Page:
By Chris Parker
By Jesse Marx
By John Baichtal
By Olivia LaVecchia
By Jesse Marx
By Olivia LaVecchia
By Tatiana Craine
By Judy Keen
A PIERCING YOWL rends the air (and ear). My cat reflexively flinches from the sound. Halloween ghosts? No, but Maria Callas is back from the grave, her artistic output exhumed once more by EMI Classics to mark the 20th anniversary of her death. The series of sleek, black slipcases will roll off the assembly line well into 1998, until every scrap of tape from EMI's cutting room floor has been remastered, recoupled, and repackaged for the zillionth time.
Why? Money, my dear. Callas is worth a cool million every year to EMI, which is fortunate to have near-exclusive rights to the oeuvre of one of the most ill-trained and howlingly overpraised singers of the 20th century--an unguided missile who tore through a random swath of repertory, shot a promising voice to smithereens, and was effectively finished at age 42, following a prime that didn't even run a decade.
Not that Callas stopped there. La Divina would periodically emerge, from the life of Parisian luxury to which she was otherwise doomed, to croak out LP sides that would have embarrassed Florence Foster Jenkins. What's more, a so-awful-you'd-never-believe-it recital tour in 1974 produced audience reactions and panegyrics of praise worthy of a Judy Garland fan club on speed.
At least Garland's frailties were poignant--the remnants of a once-great instrument. Callas could sound old and sclerotic as early as age 31. And her lack of real (i.e., reliable) technique or a career game plan meant that a run of good performances and recordings--as in 1957--could be prefaced and followed by some of the most horrid squawkings heard on tape: a failing exacerbated by those acolytes and exploiters who have published any number of items that Callas herself knew belonged in the trim-bin. Just wait until digital prodigies make it possible to scramble and encode Callas's vocal "bytes" into every role she never thought to sing. Imagine it: "Callas Is Evita!"
The lady was scarcely incapable of interpretive brilliance or stylistic insight, but her Look-at-the-menu-and-say-"Yes" career pattern has become the faulty chart guiding many a younger singer into vocal shipwreck. Why? Because when you see Callas adulated on a scale that would make the Virgin Mary blush, you figure, There must be somethingthere. After all, we're talking about a singer whose every last burp, it seems, has been published on CD, whose worst outtake or most embarrassing off night is scrutinized for brilliances that are not so much recondite as imaginary.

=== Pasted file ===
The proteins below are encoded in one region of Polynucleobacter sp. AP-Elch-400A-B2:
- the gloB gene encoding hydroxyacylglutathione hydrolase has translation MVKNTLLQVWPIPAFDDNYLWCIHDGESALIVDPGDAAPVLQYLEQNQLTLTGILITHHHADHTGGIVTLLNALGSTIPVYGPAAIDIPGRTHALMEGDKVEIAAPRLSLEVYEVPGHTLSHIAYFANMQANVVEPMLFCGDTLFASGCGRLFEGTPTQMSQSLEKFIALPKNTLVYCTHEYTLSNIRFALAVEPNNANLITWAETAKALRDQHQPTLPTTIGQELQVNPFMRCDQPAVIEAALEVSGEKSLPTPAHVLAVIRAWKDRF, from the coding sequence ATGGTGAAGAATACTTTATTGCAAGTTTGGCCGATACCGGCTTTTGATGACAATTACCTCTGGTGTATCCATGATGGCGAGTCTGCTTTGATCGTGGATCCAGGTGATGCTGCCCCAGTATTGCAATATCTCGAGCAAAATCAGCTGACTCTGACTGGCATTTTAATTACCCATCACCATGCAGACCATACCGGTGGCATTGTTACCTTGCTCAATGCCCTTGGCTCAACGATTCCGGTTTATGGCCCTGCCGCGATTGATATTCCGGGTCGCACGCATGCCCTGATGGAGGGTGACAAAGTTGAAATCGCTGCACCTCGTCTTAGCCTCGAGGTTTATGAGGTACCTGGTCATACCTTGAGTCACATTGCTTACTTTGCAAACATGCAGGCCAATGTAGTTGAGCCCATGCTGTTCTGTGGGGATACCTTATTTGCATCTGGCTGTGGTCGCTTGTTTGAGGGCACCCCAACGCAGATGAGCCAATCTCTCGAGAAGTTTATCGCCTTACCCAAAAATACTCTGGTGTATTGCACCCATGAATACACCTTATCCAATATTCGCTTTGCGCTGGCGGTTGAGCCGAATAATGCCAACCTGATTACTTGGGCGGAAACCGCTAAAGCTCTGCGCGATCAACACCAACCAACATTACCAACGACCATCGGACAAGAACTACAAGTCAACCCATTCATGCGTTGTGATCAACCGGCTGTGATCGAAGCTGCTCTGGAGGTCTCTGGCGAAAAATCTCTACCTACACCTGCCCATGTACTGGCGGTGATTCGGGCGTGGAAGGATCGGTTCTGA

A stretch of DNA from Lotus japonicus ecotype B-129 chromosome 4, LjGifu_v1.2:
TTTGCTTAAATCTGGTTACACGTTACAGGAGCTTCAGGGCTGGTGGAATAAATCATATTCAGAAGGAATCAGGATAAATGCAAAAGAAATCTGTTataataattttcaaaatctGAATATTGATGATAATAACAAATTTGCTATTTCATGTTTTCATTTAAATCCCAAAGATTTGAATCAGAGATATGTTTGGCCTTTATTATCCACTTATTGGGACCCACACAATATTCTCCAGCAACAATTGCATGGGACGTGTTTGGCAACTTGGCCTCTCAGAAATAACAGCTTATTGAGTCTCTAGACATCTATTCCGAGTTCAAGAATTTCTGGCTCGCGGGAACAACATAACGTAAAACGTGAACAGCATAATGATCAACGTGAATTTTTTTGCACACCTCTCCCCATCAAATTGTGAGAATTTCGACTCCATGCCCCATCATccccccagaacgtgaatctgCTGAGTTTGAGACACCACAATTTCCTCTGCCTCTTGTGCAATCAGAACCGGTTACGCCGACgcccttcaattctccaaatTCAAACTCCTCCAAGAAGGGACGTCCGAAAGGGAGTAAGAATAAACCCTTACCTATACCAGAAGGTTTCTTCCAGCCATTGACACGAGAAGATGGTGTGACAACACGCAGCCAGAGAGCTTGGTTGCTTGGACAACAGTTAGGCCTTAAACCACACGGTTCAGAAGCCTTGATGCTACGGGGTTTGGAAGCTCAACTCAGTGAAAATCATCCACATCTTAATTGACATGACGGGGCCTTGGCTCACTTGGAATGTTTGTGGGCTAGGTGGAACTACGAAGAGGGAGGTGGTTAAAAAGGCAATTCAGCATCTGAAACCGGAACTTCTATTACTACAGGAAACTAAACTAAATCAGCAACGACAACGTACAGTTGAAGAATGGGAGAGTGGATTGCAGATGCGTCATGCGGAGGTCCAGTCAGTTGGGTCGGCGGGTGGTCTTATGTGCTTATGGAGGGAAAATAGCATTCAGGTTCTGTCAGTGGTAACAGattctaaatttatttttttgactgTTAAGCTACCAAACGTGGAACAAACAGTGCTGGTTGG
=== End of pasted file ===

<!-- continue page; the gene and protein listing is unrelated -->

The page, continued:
La Divina's deficiencies mean that the praise must be jacked up to ever-increasing levels of self-delusion. Take (please!) Michael Tanner: self-appointed, ubiquitous, and factually challenged Callas expert. In a sidebar to a Guardian essay (infelicitously titled "Drama Queen"), Tanner pontificates that "[i]f the gramophone had only recorded her, it would have been justification enough," adding that her recorded colleagues--a Who's Who of '50s opera, most of whom (not insignificantly) enjoyed much longer careers--are "adequate...no one else is on her level."
Yeah, and despite all the DNA at the murder scene, the Juice is as innocent as a newborn babe. Dare to insist that Callas and tenor Giuseppe di Stefano's collective high C in Verdi's A Masked Ball is woefully flat on Callas's part and you'll have your ears pinned back and that passage tape-looped into your brain until you cave to the notion that it is the most perfect, revelatory note ever to spring from the human throat! Callas cannot be one fine singer among many great ones: No, she is the Alpha and Omega.
Franco Zeffirelli once defined opera as Before Callas (B.C.) and After Callas (A.C.). But film and stage director Luchino Visconti foresaw all this. Callas was, he said, "a sickness." Indeed. And now the spin doctors at EMI Classics have hooked her up to life support and stuck us with the bill.